Republican presidential candidate Donald Trump hasn’t kept his disdain of Federal Reserve Chairman Janet Yellen a secret.
In fact, one respected financial voice said he thinks that Yellen would probably quit in short order should Trump win the White House.
"If Donald Trump wins November's presidential election, there is now a clear possibility that Fed Chair Janet Yellen would resign almost immediately, perhaps even before the mid-December (Federal Open Market Committee) meeting," Paul Ashworth, chief U.S. economist at Capital Economics, a London-based global forecasting firm, said in a note, CNBC reported.
"It is hard to see how she could continue in her position until her current term expires in early 2018," Ashworth said.
"If Trump wins, we now think Yellen would resign fairly quickly as a matter of principle," Ashworth said. "The main reason for believing that Yellen would resign almost immediately is that falling on her sword would take some of the political heat off the rest of the FOMC," he added.
In Monday night’s presidential debate, Trump repeated his claim that the central bank was keeping interest rates low in order to boost the stock market and help the Obama administration.
“We're in a big, fat ugly bubble and we better be awfully careful and we have a Fed that's doing political things," Trump said.
"This Janet Yellen of the Fed, the Fed is doing political by keeping the interest rates at this level and, believe me, the day Obama goes off and he leaves and he goes out to the golf course for the rest of his life to play golf, when they raise interest rates, you're going to see some very bad things happen because the Fed is not doing their job. The Fed is being more political than Secretary Clinton.”
Trump, in a CNBC interview earlier this month, said that Yellen is “keeping [rates] artificially low” to help the Obama administration and, by extension, his Democratic opponent Clinton. Trump has even called into question the very statistics, like the unemployment rate, that the Fed uses to gauge the strength of the economy. Earlier this year, Trump told Fortune that Yellen had been doing a “serviceable job” but that he probably would not reappoint her if he becomes President.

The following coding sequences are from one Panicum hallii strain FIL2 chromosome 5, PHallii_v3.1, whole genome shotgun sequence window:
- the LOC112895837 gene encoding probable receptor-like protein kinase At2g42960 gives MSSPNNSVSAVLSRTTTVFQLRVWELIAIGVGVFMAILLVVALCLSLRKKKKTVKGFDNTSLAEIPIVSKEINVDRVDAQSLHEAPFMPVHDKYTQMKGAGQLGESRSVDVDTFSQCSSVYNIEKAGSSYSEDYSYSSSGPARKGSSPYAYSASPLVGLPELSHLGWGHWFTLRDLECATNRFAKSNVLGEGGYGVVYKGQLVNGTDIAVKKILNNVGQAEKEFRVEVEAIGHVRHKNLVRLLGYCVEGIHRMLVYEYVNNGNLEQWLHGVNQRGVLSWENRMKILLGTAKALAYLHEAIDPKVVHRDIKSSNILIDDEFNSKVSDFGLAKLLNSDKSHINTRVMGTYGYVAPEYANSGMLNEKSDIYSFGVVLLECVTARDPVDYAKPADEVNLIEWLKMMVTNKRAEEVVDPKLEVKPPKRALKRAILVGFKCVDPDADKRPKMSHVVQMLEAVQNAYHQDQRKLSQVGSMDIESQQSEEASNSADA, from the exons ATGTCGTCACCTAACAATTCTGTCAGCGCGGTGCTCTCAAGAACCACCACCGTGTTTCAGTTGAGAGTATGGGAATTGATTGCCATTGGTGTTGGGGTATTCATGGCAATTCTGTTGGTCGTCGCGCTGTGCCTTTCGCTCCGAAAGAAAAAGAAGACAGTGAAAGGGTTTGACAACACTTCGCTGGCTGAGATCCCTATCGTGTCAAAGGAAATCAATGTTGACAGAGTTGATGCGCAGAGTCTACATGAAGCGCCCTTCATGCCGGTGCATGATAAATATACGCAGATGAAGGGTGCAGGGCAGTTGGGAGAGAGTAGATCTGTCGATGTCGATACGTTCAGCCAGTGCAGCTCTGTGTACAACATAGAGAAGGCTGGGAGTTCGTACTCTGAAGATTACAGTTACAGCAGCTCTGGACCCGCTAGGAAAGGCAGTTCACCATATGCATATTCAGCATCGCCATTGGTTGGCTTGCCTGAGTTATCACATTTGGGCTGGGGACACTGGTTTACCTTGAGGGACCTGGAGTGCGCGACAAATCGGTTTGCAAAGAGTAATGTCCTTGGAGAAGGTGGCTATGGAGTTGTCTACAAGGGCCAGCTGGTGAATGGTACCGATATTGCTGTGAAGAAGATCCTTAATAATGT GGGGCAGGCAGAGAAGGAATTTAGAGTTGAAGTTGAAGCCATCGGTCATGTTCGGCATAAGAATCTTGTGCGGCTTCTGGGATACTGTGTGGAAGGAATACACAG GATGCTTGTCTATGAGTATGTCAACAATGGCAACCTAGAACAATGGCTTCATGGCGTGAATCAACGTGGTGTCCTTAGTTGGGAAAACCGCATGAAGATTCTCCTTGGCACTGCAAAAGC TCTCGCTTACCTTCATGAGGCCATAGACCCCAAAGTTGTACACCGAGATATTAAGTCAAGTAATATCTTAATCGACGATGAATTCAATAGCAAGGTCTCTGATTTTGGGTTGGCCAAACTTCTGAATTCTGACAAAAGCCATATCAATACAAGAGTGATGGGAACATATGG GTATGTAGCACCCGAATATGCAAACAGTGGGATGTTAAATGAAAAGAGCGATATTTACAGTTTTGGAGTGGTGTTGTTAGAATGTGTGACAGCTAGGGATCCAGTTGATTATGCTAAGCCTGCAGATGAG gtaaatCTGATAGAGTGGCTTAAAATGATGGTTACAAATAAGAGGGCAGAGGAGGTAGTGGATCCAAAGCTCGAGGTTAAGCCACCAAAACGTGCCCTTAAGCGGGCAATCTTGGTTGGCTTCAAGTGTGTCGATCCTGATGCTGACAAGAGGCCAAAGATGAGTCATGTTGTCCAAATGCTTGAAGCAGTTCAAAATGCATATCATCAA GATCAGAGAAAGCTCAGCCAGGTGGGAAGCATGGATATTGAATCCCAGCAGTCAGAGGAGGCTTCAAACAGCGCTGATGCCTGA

But another respected economist, Alan Blinder, professor of economics and public affairs at Princeton University, said Yellen wouldn’t just walk away from her duties.
"Should Donald Trump, God forbid, win the presidency, he has every right to put in a new Fed chair," Blinder said. "The notion that she would resign because of ridiculous things that he has said is ludicrous."
A spokesman told CNBC she would not comment specifically on Trump's remarks. Yellen, however, did defenf the Fed's independence during her quarterly news conference Sept. 21.
"I can say emphatically that partisan politics plays no role in our decisions about the appropriate stance of monetary policy," Yellen said in response to a question about Trump's attacks.
"We are trying to decide what the best policy is to foster price stability and maximum employment and to manage the variety of risks that we see as affecting the outlook. We do not discuss politics at our meetings and we do not take politics into account in our decisions."
Meanwhile, Newsmax Finance Insider Dr. Edward Yardeni doesn't think such tough-talking tactics are the best page in Trump's campaign playbook.
"I’ve often depicted Yellen as the “Fairy Godmother of the Bull Market.” So it’s possible that the market might react adversely to a Trump victory last night and on November 8. No one likes to see their godmother get beat up by a bully," Yardeni wrote.
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